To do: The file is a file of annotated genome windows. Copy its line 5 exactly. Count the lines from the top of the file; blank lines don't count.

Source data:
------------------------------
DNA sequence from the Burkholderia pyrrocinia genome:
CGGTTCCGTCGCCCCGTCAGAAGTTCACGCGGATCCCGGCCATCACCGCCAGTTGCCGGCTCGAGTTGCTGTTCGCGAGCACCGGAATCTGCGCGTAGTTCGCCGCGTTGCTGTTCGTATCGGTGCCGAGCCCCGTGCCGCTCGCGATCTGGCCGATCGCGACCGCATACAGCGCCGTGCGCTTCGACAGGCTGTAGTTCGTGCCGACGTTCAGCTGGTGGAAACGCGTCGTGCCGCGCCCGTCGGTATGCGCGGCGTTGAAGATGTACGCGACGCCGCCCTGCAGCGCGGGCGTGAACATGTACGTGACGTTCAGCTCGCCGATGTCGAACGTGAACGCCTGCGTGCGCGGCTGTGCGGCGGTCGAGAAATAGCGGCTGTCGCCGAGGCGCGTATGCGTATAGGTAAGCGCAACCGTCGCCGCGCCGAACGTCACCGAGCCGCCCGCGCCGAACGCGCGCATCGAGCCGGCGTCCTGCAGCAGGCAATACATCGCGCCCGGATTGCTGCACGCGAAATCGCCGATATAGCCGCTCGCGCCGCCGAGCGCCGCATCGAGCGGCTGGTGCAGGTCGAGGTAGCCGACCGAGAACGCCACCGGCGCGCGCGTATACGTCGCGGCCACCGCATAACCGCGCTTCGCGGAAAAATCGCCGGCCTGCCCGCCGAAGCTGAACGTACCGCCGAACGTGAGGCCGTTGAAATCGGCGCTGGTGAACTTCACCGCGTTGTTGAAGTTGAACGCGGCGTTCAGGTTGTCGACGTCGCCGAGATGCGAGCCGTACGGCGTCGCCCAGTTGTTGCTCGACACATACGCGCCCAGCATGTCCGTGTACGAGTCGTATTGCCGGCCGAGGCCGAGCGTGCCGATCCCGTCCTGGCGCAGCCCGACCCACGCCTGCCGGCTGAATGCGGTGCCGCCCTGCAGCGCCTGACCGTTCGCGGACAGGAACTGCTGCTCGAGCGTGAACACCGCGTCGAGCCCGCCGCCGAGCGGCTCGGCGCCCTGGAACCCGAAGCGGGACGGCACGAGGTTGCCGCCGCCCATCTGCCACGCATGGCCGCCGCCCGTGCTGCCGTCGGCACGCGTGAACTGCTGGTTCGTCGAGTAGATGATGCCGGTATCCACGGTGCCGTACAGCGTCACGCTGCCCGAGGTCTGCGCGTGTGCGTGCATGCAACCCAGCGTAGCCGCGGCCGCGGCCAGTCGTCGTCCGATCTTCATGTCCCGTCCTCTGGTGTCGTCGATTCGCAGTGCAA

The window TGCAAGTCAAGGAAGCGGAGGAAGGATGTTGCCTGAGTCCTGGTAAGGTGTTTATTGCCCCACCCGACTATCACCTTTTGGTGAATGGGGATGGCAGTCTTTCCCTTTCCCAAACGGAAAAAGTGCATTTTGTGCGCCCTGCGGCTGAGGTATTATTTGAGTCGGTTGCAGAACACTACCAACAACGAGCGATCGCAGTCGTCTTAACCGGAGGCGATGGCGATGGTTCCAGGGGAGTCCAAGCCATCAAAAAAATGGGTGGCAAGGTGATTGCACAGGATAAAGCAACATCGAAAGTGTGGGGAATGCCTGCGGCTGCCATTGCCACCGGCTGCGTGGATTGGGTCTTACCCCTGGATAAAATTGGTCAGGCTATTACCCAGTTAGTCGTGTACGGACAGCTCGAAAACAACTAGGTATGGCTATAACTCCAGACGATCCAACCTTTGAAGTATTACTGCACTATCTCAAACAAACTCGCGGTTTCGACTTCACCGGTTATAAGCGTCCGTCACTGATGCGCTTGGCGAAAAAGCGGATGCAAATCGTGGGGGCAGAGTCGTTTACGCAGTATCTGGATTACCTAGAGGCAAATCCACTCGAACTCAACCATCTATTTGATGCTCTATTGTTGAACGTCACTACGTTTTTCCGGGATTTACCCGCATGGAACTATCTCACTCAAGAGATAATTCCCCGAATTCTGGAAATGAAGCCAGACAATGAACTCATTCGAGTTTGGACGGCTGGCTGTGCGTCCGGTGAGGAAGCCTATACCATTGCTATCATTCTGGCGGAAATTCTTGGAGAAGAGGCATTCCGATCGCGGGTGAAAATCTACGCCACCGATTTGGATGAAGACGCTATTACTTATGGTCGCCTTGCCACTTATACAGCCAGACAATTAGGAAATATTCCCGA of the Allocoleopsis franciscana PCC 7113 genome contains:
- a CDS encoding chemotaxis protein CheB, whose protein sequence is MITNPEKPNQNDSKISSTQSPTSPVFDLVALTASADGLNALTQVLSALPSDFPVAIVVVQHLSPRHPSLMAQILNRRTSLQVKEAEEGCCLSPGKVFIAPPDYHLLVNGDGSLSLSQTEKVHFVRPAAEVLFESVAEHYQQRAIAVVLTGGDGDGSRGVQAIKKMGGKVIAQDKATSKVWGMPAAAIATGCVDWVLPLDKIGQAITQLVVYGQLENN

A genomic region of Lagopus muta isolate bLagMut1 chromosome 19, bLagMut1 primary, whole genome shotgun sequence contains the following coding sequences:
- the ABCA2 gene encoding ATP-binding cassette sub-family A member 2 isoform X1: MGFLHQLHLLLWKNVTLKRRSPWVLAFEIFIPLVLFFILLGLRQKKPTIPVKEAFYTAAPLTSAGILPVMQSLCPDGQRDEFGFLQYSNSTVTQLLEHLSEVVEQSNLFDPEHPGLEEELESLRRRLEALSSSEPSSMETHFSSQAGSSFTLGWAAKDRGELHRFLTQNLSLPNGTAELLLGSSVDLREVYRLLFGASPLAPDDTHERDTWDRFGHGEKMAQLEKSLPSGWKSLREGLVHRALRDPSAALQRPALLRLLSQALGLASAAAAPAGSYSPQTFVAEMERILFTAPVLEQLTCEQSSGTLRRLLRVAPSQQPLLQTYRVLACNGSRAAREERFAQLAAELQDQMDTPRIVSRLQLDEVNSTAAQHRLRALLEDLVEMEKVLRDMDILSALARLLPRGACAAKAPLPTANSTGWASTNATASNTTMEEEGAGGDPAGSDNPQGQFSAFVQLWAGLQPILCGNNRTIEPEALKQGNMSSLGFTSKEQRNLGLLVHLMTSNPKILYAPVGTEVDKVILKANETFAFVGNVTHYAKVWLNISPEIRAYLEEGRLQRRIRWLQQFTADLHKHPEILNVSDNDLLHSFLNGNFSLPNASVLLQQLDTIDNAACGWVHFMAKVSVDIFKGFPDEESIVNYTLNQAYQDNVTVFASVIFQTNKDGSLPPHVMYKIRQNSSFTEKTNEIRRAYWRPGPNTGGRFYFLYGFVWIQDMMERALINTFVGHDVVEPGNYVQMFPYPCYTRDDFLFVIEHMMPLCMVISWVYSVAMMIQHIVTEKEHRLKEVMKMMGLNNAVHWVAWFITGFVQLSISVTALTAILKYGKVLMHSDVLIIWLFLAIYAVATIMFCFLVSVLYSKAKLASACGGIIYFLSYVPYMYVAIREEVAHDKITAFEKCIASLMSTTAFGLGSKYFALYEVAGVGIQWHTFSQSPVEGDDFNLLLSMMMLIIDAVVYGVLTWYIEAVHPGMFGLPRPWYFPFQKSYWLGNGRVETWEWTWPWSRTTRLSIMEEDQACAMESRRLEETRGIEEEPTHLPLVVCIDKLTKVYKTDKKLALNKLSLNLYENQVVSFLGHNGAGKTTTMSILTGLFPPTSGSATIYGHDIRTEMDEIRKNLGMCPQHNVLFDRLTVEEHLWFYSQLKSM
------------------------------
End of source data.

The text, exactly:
A genomic region of Lagopus muta isolate bLagMut1 chromosome 19, bLagMut1 primary, whole genome shotgun sequence contains the following coding sequences: